Another thing to consider with high temperatures in a bearing system is the oil's viscosity. Viscosity is the measure of the relative resistance of a fluid to flow at a given temperature: the higher the viscosity, the greater its resistance to flow. Viscosity is measured either in centistokes (cSt) or Saybolt Universal Seconas (SUS). With greases the viscosity number is the flow rate of the base oil, not the thickener.

A viscosity of a lubricant should be sufficient to separate parts under operating conditions, but not so high that extra drag is created. As the temperature rises the viscosity of oils lowers. The higher the temperature, the higher the viscosity needed in a bearing system.

Viscosity Index is the measurement of the rate of change of viscosity with temperature: the higher the viscosity index, the more gradual the rate of change, Fig. 9.

Figure 9 - the rate of change of an oil’s viscosity with temperature

Generally in high temperature applications, if the oil or grease used has a lower viscosity, the bearing system will fail prematurely. As can be expected, generally in a high temperature application a higher viscosity oil or grease should be used. Figure 10 shows oil viscosity vs. temperature for various oils.

Figure 10 - oil viscosity vs temperature for various oils

Temperature effect on the life of oil

The most important property of oil, from a quality standpoint, is its chemical or oxidation stability. Heat is primarily an accelerator of oil oxidation. The rate of any chemical reaction, including the oxidation of hydrocarbons will double for every 18° F (10° C) increase in temperature. It is estimated that the life of an oil is decreased 50% for every 18° F (10° C) temperature rise above 140° F (60° C). At temperatures greater than 248° F (120° C) oxidation greatly affects grease life. The formula for this would be:

Lt= α * L

where:

Lt= Oil life due to temperature greater than 60° C (140° F)

α = Temperature life factor

L = Expected life of oil at or below 60° C (140° F)

Figure 11 - oil life and temperature
Figure 12 - oil life and temperature

Lubricaion system considerations

No matter what is used to lubricate a rolling bearing in a high temperature application and/or environment, the lubrication system can either extend the life of a rolling bearing or decrease it. A bearing system must be designed to assist the bearing in meeting its potential life. Attention to the lubrication system should never be overlooked or ignored.

Several oil systems can be used to remove heat from a bearing system. Grease and dry solid film do not assist in removing heat from a rolling bearing. The primary consideration with greases is the re-lubrication method and interval.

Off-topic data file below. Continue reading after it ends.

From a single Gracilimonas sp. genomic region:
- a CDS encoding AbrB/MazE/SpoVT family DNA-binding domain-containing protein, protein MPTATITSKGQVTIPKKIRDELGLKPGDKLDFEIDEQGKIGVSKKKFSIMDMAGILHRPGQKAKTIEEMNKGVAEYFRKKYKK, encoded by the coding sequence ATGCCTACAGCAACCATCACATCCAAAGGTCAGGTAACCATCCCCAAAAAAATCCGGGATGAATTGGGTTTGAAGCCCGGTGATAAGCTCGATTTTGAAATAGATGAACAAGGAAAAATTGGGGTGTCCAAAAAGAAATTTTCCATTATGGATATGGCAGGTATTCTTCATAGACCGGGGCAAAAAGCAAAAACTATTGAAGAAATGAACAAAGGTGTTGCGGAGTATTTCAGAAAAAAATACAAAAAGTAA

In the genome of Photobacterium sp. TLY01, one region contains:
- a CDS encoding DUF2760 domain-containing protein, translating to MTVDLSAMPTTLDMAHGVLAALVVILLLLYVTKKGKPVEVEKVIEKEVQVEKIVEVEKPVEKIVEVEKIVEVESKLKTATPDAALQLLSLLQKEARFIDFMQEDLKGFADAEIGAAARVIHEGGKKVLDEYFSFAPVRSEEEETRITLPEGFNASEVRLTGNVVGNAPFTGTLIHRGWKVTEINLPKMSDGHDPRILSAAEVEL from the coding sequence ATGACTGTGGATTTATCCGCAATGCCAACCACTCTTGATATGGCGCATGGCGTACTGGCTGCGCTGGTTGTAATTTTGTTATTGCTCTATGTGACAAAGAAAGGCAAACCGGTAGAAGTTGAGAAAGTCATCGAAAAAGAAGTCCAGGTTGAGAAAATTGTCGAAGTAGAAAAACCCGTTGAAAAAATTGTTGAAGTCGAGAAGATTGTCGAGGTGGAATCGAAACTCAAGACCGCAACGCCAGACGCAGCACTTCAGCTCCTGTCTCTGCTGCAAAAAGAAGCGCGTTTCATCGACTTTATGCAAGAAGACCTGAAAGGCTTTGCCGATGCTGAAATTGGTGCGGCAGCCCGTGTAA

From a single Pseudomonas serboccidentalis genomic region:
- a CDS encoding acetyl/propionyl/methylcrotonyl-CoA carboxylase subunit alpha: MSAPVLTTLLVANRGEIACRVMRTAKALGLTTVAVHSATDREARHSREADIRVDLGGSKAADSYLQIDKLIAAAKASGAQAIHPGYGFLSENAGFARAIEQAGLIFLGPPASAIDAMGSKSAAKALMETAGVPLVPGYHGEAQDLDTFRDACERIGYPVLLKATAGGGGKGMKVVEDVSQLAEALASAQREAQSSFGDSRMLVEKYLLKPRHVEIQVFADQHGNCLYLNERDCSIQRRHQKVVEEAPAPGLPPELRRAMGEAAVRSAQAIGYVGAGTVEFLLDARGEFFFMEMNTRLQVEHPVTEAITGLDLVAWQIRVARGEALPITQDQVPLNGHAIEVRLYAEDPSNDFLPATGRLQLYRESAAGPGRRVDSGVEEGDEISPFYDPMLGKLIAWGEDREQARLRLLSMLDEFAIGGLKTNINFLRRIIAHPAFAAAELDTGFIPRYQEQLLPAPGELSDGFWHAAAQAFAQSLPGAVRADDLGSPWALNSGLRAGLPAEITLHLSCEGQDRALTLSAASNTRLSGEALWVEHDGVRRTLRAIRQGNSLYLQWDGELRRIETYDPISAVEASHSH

In the higher speed ranges of operation, too much grease will cause overheating. The amount of grease that is appropriate for a particular high speed application can only be determined by experience. In general, about half to a third of the open area in a bearing should be filled with grease on startup. If excess grease in the bearing causes overheating, it will be necessary to remove some grease from the bearing. A slight show of purged grease at the bearing seals is normal and also helps keep contaminants out of the bearing. More grease can be tolerated and is generally desirable in low speed applications.

When establishing grease re-lubrication schedules, a small amount of grease at frequent intervals is preferable to large quantities at infrequent intervals. Figures 13-16 can be used to determine lubrication intervals.

Figure 13 - grease lubrication intervals (weeks) for ball bearings
Figure 14 - grease lubrication intervals (weeks) for ball bearing motors
Figure 15 - grease lubrication intervals (weeks) for spherical roller bearings
Figure 16 - grease lubrication intervals (weeks) spherical roller bearing temperatures and conditions

There are several lubrication systems when it comes to oil; sump (bath), circulation through sump, circulation through sump with cooling, jet (injection) into bearing, combination of bypass circulation with cooling and jet, and mist (spot). An oil bath system can be used to lubricate a bearing, but in general, it does not assist in removing the heat from a bearing system. The oil level for a sump bearing should come up to the middle of the rolling element when it is at its lowest position.

The oil flow rate for a circulating oil system can only be determined by experience.

For a paper machine's dryer section, Fig. 17-18 can be used. (Note: Oil flow rates are per bearing on drive side of machine. Except where condensate and blow-through steam is removed through operating (tending) side journal, flow rate for front bearing is 60-75% of these values.)

Figure 17 - paper machine dryer bearing lubrication
Figure 18 - Paper machine dryer section

Conclusion

A complete rolling bearing system includes a rolling bearing, a lubricant, and in most cases a lubricating system. The lubrication of ball and roller bearings is accomplished with oils, greases, or dry solid films [graphite, molybdenum disulfide (MoS2), polytetrafluoroethylene (PTFE), oil impregnated polymer oil, etc]. Rolling bearings carry the load of rotating equipment, but can not function for very long without a lubricant. If the lubricant fails the bearing will fail shortly thereafter. Lubricants are often the root cause of failure when a bearing system's temperature rises.

Article contributed by NSK Engineering